Highly entertaining tour of British civilization, viewed from below ground level.
Smith (The Land of Miracles, 1998) traces British history via London’s subterranean passages, tunnels, sewers, wartime bunkers and, of course, the celebrated Underground. His erudite and eccentric odyssey mixes well-documented history with rather fanciful lore. Admittedly, the lore is more fun, such as the notion that Queen Boudicca is entombed beneath Platform 10 at the King’s Cross tube station. But much of the history is remarkably engaging because it is all too human: Henry VIII farcically shuttling lovers through his underground passages at Hampton Court; soggy gunpowder foiling poor Guy Fawkes’s disastrous attempt to blow up the Houses of Parliament; grumpy Samuel Pepys clomping into his cellar to discover it’s flooded once again; underground air-raid shelters being turned into post-WWII housing for Jamaican immigrants, etc. Smith has a knack for finding the most interesting and entertaining people below street level, ranging from a legendary sewer worker who killed rats with a swat of his hardhat to a group of naive Lancashire teenagers unable to disguise their giddiness while riding the Underground for the first time. Occasionally, the below-ground treasures have a bizarre way of unexpectedly surfacing; the Nazi strikes of 1941, for example, unearthed the ruins of a Roman temple dedicated to Mithras. Sometimes Smith is a bit too generous in sharing information, as with his in-depth descriptions of the woefully fetid conditions that forced Henry III to install a drainage system at Westminster Palace in the 1380s. The future of London is also very much below street level, with long-planned rail tunnels finally getting off the drawing board as a means of attracting the 2012 Olympic Games. Not unlike the city above it, underground London remains in constant flux.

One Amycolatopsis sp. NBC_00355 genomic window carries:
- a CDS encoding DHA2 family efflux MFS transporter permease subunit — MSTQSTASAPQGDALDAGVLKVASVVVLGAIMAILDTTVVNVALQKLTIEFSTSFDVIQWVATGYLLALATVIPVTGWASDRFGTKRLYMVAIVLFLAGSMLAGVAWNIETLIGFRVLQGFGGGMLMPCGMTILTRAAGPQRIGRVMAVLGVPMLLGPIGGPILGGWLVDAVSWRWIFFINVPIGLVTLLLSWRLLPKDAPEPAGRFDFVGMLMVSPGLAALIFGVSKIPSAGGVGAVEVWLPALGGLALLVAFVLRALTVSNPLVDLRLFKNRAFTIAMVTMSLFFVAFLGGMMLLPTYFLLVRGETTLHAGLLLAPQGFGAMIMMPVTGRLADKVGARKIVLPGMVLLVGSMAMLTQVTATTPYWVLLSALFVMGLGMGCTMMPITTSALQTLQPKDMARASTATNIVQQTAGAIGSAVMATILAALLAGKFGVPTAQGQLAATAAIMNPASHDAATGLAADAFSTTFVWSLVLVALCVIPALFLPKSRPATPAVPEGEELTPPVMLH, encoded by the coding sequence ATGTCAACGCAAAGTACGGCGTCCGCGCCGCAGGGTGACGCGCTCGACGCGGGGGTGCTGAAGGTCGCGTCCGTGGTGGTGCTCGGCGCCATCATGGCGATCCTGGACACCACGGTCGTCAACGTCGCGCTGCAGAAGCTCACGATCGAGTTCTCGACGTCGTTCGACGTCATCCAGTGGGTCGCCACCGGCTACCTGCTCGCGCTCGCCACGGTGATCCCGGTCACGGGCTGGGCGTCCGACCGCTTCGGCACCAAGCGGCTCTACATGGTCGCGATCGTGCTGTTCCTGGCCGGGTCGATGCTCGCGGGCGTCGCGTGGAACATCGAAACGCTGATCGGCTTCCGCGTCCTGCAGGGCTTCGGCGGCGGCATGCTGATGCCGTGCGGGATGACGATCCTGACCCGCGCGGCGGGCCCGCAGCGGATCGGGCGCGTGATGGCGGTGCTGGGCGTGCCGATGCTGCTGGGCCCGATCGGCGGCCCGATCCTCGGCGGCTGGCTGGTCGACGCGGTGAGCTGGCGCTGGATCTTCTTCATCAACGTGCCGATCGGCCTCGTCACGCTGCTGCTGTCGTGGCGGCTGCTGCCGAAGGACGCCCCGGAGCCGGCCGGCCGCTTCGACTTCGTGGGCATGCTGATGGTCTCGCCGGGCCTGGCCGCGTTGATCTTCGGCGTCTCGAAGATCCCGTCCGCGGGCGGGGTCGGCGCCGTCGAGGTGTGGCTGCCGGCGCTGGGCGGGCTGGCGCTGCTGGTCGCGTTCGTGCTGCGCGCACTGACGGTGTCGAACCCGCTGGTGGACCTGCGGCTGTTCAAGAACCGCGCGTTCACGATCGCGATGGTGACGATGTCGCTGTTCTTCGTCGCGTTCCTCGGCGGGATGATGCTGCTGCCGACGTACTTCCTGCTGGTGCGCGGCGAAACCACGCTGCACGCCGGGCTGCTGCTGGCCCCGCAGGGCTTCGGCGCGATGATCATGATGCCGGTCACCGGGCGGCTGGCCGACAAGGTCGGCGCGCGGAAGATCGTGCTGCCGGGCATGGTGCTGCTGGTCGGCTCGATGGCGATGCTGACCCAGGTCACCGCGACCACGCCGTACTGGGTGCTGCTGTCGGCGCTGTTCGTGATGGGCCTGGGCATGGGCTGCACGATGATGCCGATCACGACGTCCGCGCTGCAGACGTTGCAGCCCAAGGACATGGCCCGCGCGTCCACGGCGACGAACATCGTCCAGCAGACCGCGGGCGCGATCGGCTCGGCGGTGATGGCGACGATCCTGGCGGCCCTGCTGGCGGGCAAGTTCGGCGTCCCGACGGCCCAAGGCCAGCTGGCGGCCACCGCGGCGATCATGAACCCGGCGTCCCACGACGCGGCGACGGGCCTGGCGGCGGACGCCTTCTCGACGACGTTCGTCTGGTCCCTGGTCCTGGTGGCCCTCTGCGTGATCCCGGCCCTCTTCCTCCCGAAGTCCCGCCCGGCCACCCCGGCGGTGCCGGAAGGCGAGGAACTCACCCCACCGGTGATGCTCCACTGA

A treat for rabid Anglophiles with a taste for the offbeat and off-the-beaten-path.